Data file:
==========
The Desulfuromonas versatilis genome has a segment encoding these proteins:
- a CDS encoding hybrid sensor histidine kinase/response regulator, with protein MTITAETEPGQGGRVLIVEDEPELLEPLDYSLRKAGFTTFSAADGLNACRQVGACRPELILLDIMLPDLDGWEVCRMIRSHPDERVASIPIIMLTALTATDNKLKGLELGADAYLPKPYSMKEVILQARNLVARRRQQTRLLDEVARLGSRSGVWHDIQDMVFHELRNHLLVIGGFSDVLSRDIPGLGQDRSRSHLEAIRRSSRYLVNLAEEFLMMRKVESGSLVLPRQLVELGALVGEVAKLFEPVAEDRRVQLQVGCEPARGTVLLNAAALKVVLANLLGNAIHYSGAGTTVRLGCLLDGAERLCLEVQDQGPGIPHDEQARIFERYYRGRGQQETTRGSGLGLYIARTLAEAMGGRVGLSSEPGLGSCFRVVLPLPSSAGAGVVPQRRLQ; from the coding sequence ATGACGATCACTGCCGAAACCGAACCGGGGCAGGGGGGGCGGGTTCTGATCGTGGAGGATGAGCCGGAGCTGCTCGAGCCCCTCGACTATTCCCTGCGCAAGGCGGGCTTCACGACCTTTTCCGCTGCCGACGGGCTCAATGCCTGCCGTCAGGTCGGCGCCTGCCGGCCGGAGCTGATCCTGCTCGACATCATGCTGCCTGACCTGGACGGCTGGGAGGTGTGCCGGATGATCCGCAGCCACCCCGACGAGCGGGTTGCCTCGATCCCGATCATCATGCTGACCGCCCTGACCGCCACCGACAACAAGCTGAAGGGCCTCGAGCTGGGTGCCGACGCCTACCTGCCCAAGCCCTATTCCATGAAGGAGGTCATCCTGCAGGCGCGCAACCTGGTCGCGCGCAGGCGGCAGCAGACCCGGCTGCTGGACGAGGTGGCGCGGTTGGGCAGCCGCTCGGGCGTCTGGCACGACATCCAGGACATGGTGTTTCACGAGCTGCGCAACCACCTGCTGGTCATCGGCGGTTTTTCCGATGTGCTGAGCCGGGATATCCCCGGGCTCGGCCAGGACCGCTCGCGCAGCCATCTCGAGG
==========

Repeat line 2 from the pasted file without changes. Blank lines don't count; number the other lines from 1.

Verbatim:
- a CDS encoding hybrid sensor histidine kinase/response regulator, with protein MTITAETEPGQGGRVLIVEDEPELLEPLDYSLRKAGFTTFSAADGLNACRQVGACRPELILLDIMLPDLDGWEVCRMIRSHPDERVASIPIIMLTALTATDNKLKGLELGADAYLPKPYSMKEVILQARNLVARRRQQTRLLDEVARLGSRSGVWHDIQDMVFHELRNHLLVIGGFSDVLSRDIPGLGQDRSRSHLEAIRRSSRYLVNLAEEFLMMRKVESGSLVLPRQLVELGALVGEVAKLFEPVAEDRRVQLQVGCEPARGTVLLNAAALKVVLANLLGNAIHYSGAGTTVRLGCLLDGAERLCLEVQDQGPGIPHDEQARIFERYYRGRGQQETTRGSGLGLYIARTLAEAMGGRVGLSSEPGLGSCFRVVLPLPSSAGAGVVPQRRLQ; from the coding sequence ATGACGATCACTGCCGAAACCGAACCGGGGCAGGGGGGGCGGGTTCTGATCGTGGAGGATGAGCCGGAGCTGCTCGAGCCCCTCGACTATTCCCTGCGCAAGGCGGGCTTCACGACCTTTTCCGCTGCCGACGGGCTCAATGCCTGCCGTCAGGTCGGCGCCTGCCGGCCGGAGCTGATCCTGCTCGACATCATGCTGCCTGACCTGGACGGCTGGGAGGTGTGCCGGATGATCCGCAGCCACCCCGACGAGCGGGTTGCCTCGATCCCGATCATCATGCTGACCGCCCTGACCGCCACCGACAACAAGCTGAAGGGCCTCGAGCTGGGTGCCGACGCCTACCTGCCCAAGCCCTATTCCATGAAGGAGGTCATCCTGCAGGCGCGCAACCTGGTCGCGCGCAGGCGGCAGCAGACCCGGCTGCTGGACGAGGTGGCGCGGTTGGGCAGCCGCTCGGGCGTCTGGCACGACATCCAGGACATGGTGTTTCACGAGCTGCGCAACCACCTGCTGGTCATCGGCGGTTTTTCCGATGTGCTGAGCCGGGATATCCCCGGGCTCGGCCAGGACCGCTCGCGCAGCCATCTCGAGG